Hanning: Germany doesn't support PKK's 'separatism'

The idea that Germany was involved in the failed coup attempt in Turkey is 'completely stupid'.

    Dr. August Hanning in 2005. [File Photo/AP]
    Dr. August Hanning in 2005. [File Photo/AP]

    The former chief of Germany's Foreign Intelligence Agency (BND) has rejected claims that his country was becoming a safe haven for the banned Kurdistan Workers' Party (PKK) group.

    Ankara has long-criticized its NATO partner for turning a blind eye to the activities of PKK in Germany.

    Here is what Hanning told Anadolu's news agency about the PKK in Germany and the "Gulen group":

    PKK in Germany

    • Banned: Hanning, who headed the BND between 1998 and 2005, underlined that the PKK has been banned in Germany since 1993, and authorities were taking measures against the activities of the group.

    • "We are not encouraging the PKK, not at all. We are not encouraging separatism in Turkey. I can assure you that it is not the policy of our German government," August Hanning told Anadolu news agency.
    • "I know from the past that Turkey has suffered severe terrorist attacks. And some of them have had some links to Germany," Hanning said, without elaborating.
    • "We are both fighting terrorism, and we have a lot of common interests on security issues," he said.
    • The PKK is listed as a "terrorist" organisation in Turkey, the European Union and US.

    • Democracy: "But on the other side, we have to respect our own liberal framework, our legal framework, and that's sometimes very difficult to explain it to our Turkish friends," he said.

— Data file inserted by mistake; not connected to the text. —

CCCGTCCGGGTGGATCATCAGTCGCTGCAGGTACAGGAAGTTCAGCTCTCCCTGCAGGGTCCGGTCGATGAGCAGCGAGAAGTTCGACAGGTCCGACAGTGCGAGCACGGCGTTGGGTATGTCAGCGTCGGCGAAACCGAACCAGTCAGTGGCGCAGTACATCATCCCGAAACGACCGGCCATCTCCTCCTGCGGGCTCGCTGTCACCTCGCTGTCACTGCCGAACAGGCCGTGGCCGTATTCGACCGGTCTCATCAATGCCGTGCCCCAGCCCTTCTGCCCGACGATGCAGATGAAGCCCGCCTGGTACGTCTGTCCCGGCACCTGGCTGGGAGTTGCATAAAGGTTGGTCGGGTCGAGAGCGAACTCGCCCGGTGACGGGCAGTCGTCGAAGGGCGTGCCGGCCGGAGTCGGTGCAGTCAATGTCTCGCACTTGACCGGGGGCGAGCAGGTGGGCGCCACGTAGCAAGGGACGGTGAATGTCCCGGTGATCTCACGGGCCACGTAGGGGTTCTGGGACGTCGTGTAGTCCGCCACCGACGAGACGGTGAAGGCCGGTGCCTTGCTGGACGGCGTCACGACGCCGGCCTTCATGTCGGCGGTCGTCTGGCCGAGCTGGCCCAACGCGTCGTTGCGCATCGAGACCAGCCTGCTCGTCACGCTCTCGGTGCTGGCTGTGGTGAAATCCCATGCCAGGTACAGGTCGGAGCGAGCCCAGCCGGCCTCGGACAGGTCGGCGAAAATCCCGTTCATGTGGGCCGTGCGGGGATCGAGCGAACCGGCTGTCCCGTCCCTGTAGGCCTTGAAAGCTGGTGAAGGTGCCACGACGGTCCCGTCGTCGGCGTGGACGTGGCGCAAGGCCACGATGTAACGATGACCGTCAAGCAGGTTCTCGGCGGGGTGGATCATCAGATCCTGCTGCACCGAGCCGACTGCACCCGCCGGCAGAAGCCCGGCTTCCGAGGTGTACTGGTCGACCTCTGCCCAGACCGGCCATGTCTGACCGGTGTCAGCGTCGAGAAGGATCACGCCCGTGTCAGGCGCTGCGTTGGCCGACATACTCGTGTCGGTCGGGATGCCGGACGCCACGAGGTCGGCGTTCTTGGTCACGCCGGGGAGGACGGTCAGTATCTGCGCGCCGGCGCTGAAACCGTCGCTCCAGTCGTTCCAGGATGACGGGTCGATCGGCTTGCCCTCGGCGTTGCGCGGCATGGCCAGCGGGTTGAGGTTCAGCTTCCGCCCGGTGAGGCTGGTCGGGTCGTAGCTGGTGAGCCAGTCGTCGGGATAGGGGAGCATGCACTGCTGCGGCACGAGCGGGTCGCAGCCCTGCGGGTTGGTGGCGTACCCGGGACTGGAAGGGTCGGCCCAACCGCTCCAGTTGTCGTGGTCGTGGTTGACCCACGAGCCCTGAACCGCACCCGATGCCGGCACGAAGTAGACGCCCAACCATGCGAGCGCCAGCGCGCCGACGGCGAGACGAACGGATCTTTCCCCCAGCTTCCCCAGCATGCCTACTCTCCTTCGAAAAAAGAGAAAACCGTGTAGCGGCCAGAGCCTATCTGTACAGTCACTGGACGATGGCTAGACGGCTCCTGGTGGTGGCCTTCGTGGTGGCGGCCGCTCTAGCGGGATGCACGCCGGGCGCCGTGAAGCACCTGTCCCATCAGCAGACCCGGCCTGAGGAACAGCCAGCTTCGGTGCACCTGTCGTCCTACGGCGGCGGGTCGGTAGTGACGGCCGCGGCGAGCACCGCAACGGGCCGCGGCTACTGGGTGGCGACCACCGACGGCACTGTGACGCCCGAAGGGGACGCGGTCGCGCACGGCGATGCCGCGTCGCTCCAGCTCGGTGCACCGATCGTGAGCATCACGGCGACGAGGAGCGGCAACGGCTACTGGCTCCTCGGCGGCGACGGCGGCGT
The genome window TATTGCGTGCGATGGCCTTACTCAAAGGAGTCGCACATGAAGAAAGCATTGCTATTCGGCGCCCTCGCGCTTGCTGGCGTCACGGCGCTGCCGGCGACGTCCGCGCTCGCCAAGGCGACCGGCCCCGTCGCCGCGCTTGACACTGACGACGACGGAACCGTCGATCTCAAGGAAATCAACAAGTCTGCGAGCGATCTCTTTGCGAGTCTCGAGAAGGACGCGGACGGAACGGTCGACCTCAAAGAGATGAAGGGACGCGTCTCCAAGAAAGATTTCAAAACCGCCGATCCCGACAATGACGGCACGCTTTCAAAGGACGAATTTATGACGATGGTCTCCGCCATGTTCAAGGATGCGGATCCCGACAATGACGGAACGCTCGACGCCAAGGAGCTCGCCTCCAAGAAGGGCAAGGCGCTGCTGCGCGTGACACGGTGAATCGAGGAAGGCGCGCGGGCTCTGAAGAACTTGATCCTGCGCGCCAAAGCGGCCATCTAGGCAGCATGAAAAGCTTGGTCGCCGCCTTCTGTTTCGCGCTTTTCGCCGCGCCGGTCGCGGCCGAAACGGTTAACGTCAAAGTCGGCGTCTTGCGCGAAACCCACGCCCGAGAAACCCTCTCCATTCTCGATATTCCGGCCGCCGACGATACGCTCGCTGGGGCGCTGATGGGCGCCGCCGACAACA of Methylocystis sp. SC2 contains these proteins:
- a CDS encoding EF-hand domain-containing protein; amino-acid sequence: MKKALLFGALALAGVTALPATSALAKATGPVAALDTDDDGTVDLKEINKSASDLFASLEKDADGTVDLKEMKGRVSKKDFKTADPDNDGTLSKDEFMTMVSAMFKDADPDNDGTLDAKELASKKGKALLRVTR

• "We have a very liberal democracy in Germany. And everybody is allowed to express his views," he added.

    Bilateral relations

    • Ties between Ankara and Berlin were strained after the 2016 failed coup in Turkey, as Turkish politicians heavily criticised their German counterparts for failing to show strong solidarity with Turkish government against the attempted military takeover.

    • "Traditionally, we are really friends and I hope that they could look into the future. But we need efforts from both sides to have a better relationship," Hanning said.

    • Turkey and Germany took steps in recent months towards normalisation, and intensified talks to address their political differences on a number of issues.

    Gulen group

    • Several commentators in Turkish media argued that the coup plotters were backed by several Western countries, and they also speculated that several Western intelligence services might have been involved.

    • But Hanning ruled out any involvement by Germany's foreign intelligence agency, saying: "It's completely stupid. We do not have any interest to interfere in the internal Turkish politics. I can assure you, it is completely nonsense."

    • According to Ankara, hundreds of Turkish citizens with suspected ties to the coup attempt were granted asylum.

    • German authorities declined to return the suspects, citing concerns about human rights and the rule of law.

    • "The Gulen group is active here in Germany, but it is under the radar of the German security forces," Hanning said.

    Searching for Sanctuary in Germany

    People & Power

    Searching for Sanctuary in Germany

    SOURCE: Anadolu news agency


    YOU MIGHT ALSO LIKE

    How Moscow lost Riyadh in 1938

    How Moscow lost Riyadh in 1938

    Russian-Saudi relations could be very different today, if Stalin hadn't killed the Soviet ambassador to Saudi Arabia.

    Do you really know the price of milk?

    Do you really know the price of milk?

    Answer as many correct questions as you can and see where your country ranks in the global cost of living.

    The Coming War on China

    The Coming War on China

    Journalist John Pilger on how the world's greatest military power, the US, may well be on the road to war with China.